I just turned 33 years old. My husband will turn 34 this year. He has two children, nine and six. He told me he would like more children, but since he already has 2, it would be up to me. I always knew I wanted to be a mom. But I also thought I would be single. So I aways thought I would adopt. The thought of being pregnant just grosses me out. You have a little fungi, alien, parasitical thing living in you and it destroys your body. Who wants to go through that? Wes never had a problem with adoption. Yet, I've somehow found myself offering to try to get pregnant. What happened? Well. . . .

Because Wes already has two kids, he doesn't want to wait too long before we add to the family (we do want them out of the house before we're old). And since I have no life purpose right now, since my advisor screwed me over, I think adding to our family now is a great idea. Why are we looking to get pregnant instead of adopt? Two reasons: you have to be married for two years before you can start the adoption process and the navy hates us. Wes is currently at sea. He will get back in May. He leaves for his next 6 months at sea next April. Which is less than a year away. Our two year anniversary is in February. Between February and April doesn't really leave enough time to apply for adoption, especially for the home studies and all that. By the time he'll get home, I'll have less than 6 months before I'm 35 years old. So what is a couple to do? Why, try to get pregnant now, of course!

Wes is thrilled. Beyond thrilled. He wants twins. He even agreed (sorta) to let the kids have my last name. I am shocked, scared, and feeling way not ready for this. But I've talked to many moms who said they didn't feel ready when they became moms. Even if they wanted to be moms. My own mom admitted she felt like a "fake" mom until her third kid: I was 13 by that time. So I figure I'll work through that aspect of it. I think part of the problem is that I've only thought of myself as a student/professor in training for almost my entire life. Now switching to wife/mom is difficult. I know I was a great TA. I don't know if I'll be a great mom. There's so many fears and concerns. I am excited, but I still feel like it's not real. I guess it's not. I haven't even had sex since November. That would be a necessity for babymaking. Can't wait to start that part!

Ideally I would get pregnant right before Wes left next April. That way I wouldn't be alone with a baby. Since I suffer from depression, post-partum, especially if I were alone, is a concern. But, since I've never been pregnant before, or tried before, and I'm 33, we have no idea how long it will take for me to get pregnant. Wes thinks it'll happen right away because he apparently has magic sperm and my eggs don't really factor into that. But I would rather be pregnant and alone than have a new-born and be alone. So I hope it doesn't happen until after next January. If it doesn't happen at all, then when Wes gets back after that trip we will start the adoption process. And if we have a second kid it will be adopted. I haven't give up on that.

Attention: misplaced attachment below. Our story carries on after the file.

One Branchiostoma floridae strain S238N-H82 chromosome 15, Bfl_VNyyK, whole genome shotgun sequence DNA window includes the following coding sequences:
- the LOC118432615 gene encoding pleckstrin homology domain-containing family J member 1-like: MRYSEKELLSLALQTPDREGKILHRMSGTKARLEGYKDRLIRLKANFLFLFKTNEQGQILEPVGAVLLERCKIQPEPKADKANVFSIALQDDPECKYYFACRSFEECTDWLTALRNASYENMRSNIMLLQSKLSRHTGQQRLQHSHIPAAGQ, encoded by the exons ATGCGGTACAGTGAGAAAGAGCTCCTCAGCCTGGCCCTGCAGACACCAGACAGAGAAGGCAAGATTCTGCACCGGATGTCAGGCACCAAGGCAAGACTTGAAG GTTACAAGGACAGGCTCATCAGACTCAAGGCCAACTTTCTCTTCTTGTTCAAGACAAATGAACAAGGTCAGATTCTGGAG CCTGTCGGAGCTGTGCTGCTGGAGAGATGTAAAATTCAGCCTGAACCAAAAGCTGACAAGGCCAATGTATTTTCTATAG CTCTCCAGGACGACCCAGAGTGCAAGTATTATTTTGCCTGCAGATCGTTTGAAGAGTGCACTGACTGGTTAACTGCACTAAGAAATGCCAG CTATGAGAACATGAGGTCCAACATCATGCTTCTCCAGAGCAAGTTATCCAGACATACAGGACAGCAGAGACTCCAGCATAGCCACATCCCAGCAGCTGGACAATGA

When I married Wes I never thought my life would change this much, this fast. I've looked stuff up on line and I'll go see the doctor within the next couple of weeks. I suppose I should go off the pill in the next couple of weeks too (hey, if his sperm is so magic, why bother?). I'll probably go to the library and check out some books. I want to make sure I'm eating right. I checked my weight to make sure it's healthy. (An aside: I bought a new bikini on Sunday. I feel like a cow in it, but I know my husband will love it. When I checked my weight, I'm less than 10 lbs over the lowest weight I should be for my height (a 30 lb spread), yet I feel like a cow. What's wrong with me?) I know I can still swim while I'm pregnant. I love to swim. And if I do get pregnant, I'll finally have boobs. That's kind of exciting.

Well, that's the big news in my life.

Sunday, March 11, 2007

Happy Birthday Camille!!!

Today is Camille's 33rd birthday. When Camille and I first met, she was a grade ahead of me and she had lied to everyone about her age, claiming to be a year older than she was. We were teenagers, and it was cool to be older. So I wouldn't be surprised if Camille decided she was only 32 this year. I'm watching you girl: I know the game.

This was the earliest picture of us I could find (I know my dad has earlier pictures of us at a school formal, but really, why would I want to embarass us like that). I think we're 18. There was another picture I wanted to post, but I couldn't find it. It wasn't a very flattering picture of Camille but her little baby sister is in the bottom corner with her finger up her nose. I love that picture. Anyway, I wish Camille's hair wasn't pulled back because it went down to her waist. It was really beautiful. And in case you weren't sure where her waist was, just look at the jeans. Apparently this was before people decided it was cool to have jeans so low your crack always showed.